The Nourishing Home
It is not just about the food on the table!
When we think of nourishment, we think of the food we eat or serve but dwell less on how we eat it! Recent studies globally amazingly point to a similar trend - families who had “meals together”, had children and teens who ate more fruits and vegetables, chose more nutrient rich foods, and drank fewer soft drinks. Of course, this is no magic bullet but with so many studies confirming this trend it will be good to pay attention to these findings.
Wondering about the relevance in India? – well the situation in urban households is no different, with both parents working, long work hours, juggling work and children’s schedule.
Let’s look at what eating together as a family can do for all of us, especially children
Easier to inculcate healthier eating habits.
Children learn by observing and by experience and not by being told. If parents have healthy eating habits, children will get inspired.
Lower incidence of obesity
A meal together serves as an anchor for the family, nurtures the sense of belonging. It is a time for everyone to share and reflect about their day
Conversations around mealtime can help increase vocabulary leading to better readers.
Better performance in school/academics.
Creates awareness of current events and encourages better social and communication skills.
Teens who eat dinners at home regularly are less likely to indulge in substance abuse!
So how to make it work?
It may seem difficult at first, but the pandemic has ushered in the era of work from home that gives us ample opportunities to spend more time at home and try and match meal timings with family members.
Say No to meals in front of the television
Make it a priority – make your family understand, once they start doing it, and experience the benefits, there is no going back.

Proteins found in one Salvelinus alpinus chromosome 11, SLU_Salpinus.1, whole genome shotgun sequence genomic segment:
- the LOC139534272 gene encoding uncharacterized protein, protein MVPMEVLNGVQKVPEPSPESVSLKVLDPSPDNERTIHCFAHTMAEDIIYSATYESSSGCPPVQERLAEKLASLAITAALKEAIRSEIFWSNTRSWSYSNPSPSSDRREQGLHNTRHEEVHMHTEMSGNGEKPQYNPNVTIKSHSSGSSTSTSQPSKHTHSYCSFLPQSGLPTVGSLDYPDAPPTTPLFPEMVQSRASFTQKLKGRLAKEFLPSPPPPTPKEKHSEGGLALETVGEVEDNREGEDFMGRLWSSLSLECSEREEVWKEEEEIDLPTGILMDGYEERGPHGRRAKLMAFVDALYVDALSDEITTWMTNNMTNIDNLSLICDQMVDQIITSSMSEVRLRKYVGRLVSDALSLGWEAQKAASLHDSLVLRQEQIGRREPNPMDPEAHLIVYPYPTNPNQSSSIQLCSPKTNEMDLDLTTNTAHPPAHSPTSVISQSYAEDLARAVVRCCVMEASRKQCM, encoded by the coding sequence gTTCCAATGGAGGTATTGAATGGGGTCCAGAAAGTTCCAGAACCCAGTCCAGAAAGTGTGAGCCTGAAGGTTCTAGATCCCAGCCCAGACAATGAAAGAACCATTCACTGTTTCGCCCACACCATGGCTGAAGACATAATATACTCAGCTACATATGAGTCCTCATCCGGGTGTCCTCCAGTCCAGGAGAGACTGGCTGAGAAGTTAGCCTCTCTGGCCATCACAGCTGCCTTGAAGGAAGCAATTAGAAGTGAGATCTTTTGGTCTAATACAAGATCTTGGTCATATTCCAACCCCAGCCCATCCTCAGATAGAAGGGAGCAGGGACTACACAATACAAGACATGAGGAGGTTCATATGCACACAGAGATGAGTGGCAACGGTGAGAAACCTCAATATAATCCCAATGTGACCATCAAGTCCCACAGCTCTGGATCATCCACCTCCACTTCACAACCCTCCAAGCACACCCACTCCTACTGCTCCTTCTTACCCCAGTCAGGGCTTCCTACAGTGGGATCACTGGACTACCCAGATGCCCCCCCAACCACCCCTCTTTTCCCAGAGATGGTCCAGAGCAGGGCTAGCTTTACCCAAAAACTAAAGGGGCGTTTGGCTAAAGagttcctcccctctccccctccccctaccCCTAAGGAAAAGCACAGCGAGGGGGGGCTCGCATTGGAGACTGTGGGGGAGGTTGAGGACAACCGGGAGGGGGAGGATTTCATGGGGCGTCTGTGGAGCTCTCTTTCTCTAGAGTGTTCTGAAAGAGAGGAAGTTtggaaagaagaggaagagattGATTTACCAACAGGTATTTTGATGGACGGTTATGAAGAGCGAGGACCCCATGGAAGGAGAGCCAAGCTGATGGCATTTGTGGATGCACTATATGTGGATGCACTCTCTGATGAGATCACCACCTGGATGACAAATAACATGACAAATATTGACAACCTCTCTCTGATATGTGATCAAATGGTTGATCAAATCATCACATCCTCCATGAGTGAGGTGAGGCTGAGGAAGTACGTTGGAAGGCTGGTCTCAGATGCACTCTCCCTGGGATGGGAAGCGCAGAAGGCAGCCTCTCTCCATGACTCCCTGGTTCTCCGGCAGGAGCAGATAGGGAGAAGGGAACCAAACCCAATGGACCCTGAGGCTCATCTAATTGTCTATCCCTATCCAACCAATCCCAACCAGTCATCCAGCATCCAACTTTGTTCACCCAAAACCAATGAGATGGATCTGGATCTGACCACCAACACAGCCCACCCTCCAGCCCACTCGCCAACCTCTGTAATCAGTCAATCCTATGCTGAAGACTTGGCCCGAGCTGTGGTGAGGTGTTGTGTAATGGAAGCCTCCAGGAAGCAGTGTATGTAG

Start small - if dinner every day is not possible, aim for breakfast – to start, target a minimum of three meals during the week.
Make meals interesting - get the family involved in menu planning and if possible, even cooking. There is definitely an increased interest in cooking with many ‘DIY videos, thanks to the pandemic and the numerous cooking contests on television like Master Chef India
No screens - Turn off all screens like mobiles, television during meals, and make mealtimes, a priority.
Break the ice – Ask simple questions like “what was the best part of your day”, “what went well for you today or what did not?” – and before you realize everyone starts talking and telling things which may be difficult to talk about, otherwise!
The secret sauce of the family meal is not just what food is on the table but how the food is eaten together, by unwinding and building connections.
Meera is a food technologist and nutritionist with 25 years of experience in the food industry. She has been involved in food product development for a decade at both M&M Mars Inc. in the United States and Hindustan Unilever (HUL), India. She headed the Nutrition function for south Asia, in her last corporate role at HUL. She is also a featured contributor for a parenting magazine (ParentEdge) anchoring articles in the health and nutrition space. She has anchored content generation for apps focusing on diabetes and nutrition education for children.
She is passionate about nutrition communication, simplifying nutrition messages for the lay person. She is also a feature contributor for a parenting magazine (ParentEdge) anchoring articles in the health and nutrition space. She has anchored content generation for apps focusing on diabetes and nutrition education for children.
Ms Meera Srinivasan
Nutrition & Health Expert